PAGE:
NYC's Premier Junior Program
  | By Conrad Singh
Photo Credit: Getty Images


At the highest levels of competitive tennis, it can be very hard to know who is winning or losing at first glance. One of the key concepts of understanding the inner game of tennis is that of momentum development. The key questions are:

1. How do you start building momentum … what do you do to get the best possible start in each set?

2. How can I stop my opponent from creating momentum and running away?

3. What is the best way of steering your own momentum the right way when the flow is with you?

4. How do you find the “Flow State” and remaining within this … the optimal mental and emotional state?

Competitive tennis matches all vary in how they take shape. As we know, players experience ups and downs throughout games, sets, matches and tournaments. We need to educate our players that each match is a journey or pathway, with different twists and turns each time we step on the court. When we are discussing the concept of “momentum,” we are really talking about the “fight” within the match; dealing primary with the sports psychology plus emotional control skills of the why and when in sport.

►Momentum control is critical to players knowing how to stop the flow when it is against you. This is often related to strategy usage and thinking.

►Commentators will usually refer to momentum as the “flow” or “balance” of a match—having the upper hand. The ATP and WTA now actually even chart momentum!

►Momentum is usually the result of pressure having been placed onto one player over time, causing a reaction whereby one player ends up with a positive outcome. It’s important to teach players to continue to apply pressure.

►Momentum is hard to quantify and very difficult to measure other than with a score but very obvious to visually see it in the body language of a player.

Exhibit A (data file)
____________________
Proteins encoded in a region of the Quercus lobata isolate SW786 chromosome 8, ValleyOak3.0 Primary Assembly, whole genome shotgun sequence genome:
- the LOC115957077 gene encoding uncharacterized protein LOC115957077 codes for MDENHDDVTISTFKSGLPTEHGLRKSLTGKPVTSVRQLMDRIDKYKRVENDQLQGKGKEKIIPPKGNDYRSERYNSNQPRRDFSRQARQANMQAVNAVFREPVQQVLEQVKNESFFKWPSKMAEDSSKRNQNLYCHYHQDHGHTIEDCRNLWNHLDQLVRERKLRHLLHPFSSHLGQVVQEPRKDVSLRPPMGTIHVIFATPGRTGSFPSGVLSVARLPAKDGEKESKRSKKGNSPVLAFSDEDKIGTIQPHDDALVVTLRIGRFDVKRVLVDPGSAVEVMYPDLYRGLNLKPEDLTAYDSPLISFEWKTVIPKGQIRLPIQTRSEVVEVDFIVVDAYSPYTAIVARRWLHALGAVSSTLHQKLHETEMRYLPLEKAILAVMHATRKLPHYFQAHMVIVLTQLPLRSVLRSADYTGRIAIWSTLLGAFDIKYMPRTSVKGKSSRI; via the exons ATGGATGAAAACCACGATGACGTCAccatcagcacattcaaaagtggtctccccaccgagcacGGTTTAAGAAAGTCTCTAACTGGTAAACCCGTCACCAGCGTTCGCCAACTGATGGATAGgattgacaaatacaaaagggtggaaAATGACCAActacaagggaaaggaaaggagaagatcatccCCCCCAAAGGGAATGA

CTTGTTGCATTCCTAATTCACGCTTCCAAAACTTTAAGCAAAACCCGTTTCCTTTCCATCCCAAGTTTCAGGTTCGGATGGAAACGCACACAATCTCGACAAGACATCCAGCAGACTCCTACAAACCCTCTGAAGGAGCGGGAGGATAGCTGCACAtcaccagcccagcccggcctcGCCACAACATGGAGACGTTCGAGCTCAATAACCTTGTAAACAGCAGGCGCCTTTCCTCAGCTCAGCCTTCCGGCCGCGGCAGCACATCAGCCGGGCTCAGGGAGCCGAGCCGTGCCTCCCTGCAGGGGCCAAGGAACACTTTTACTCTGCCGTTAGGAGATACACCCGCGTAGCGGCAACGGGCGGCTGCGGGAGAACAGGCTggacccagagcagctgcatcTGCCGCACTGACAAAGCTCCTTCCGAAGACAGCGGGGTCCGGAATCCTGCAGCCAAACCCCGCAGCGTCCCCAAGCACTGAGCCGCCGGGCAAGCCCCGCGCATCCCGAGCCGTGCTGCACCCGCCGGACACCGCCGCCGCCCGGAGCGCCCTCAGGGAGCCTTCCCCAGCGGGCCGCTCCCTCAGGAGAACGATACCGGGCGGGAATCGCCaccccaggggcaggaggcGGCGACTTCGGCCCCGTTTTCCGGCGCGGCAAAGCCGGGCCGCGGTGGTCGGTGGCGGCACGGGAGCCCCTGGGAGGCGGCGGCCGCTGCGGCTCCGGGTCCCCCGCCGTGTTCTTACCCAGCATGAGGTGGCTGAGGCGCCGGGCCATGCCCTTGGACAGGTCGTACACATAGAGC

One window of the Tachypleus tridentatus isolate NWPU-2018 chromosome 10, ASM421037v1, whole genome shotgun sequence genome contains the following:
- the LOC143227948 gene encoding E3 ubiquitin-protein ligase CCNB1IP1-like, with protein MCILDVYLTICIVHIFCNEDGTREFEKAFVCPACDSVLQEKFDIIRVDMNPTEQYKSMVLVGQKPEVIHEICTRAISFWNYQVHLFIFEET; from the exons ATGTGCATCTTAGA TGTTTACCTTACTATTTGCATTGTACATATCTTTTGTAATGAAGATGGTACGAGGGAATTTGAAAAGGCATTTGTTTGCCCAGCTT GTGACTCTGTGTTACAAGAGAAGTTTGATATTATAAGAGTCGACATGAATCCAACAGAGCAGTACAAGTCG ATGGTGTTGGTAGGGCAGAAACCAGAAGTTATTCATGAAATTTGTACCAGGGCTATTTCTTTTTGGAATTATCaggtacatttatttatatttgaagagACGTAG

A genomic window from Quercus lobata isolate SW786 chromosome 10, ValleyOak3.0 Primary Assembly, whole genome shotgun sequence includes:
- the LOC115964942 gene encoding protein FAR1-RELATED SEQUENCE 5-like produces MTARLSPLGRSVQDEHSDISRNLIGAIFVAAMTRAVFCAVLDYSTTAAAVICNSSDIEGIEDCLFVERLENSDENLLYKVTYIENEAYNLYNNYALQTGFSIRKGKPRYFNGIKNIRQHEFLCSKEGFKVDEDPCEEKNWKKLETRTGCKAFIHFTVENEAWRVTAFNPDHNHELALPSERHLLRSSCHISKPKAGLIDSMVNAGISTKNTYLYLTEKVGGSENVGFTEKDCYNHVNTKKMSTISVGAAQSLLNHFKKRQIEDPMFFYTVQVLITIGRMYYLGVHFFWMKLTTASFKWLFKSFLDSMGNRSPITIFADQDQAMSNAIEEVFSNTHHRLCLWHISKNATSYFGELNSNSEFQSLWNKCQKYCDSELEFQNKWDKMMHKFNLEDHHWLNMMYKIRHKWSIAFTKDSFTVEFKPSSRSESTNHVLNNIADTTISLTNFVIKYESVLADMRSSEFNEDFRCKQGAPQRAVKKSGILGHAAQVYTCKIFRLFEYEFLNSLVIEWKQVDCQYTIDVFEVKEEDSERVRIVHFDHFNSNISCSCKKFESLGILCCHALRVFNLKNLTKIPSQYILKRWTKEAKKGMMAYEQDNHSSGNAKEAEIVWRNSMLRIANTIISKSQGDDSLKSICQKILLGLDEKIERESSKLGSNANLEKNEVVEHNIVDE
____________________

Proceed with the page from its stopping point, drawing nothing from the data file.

►Flow state often occurs when the momentum is with one player.

►The feeling of seeing everything early.

When momentum is against you, how do you feel? Some comments I’ve heard from players are that they are unsettled and nothing is working … they have no rhythm or timing, are feeling unlucky, spinning out of control, feel very frustrated, etc.

We know that within a match, momentum changes often, but why? Some of the reasons include a change in tactic, a missed chance, coaching, or even a toilet break or medical timeout.

It’s important that we understand how to control momentum. Being prepared to start well is a very important and trainable skill, and knowing what to do when momentum is for you or against you and how to respond, needs to be practiced and rehearsed. Generally speaking, when momentum is against a player, take the time to slow down. And when the momentum is positive and with the player, they should be encouraged to “keep it going” and maintain that tempo.

Players often try to speed up too fast when momentum is for them and then lose as a result. You must know how to correctly advise your player on how to use momentum as all player personalities, strengths and weakness and game styles are different. For example, when momentum is against Rafael Nadal, he seems to slow down, whereas Roger Federer speeds up.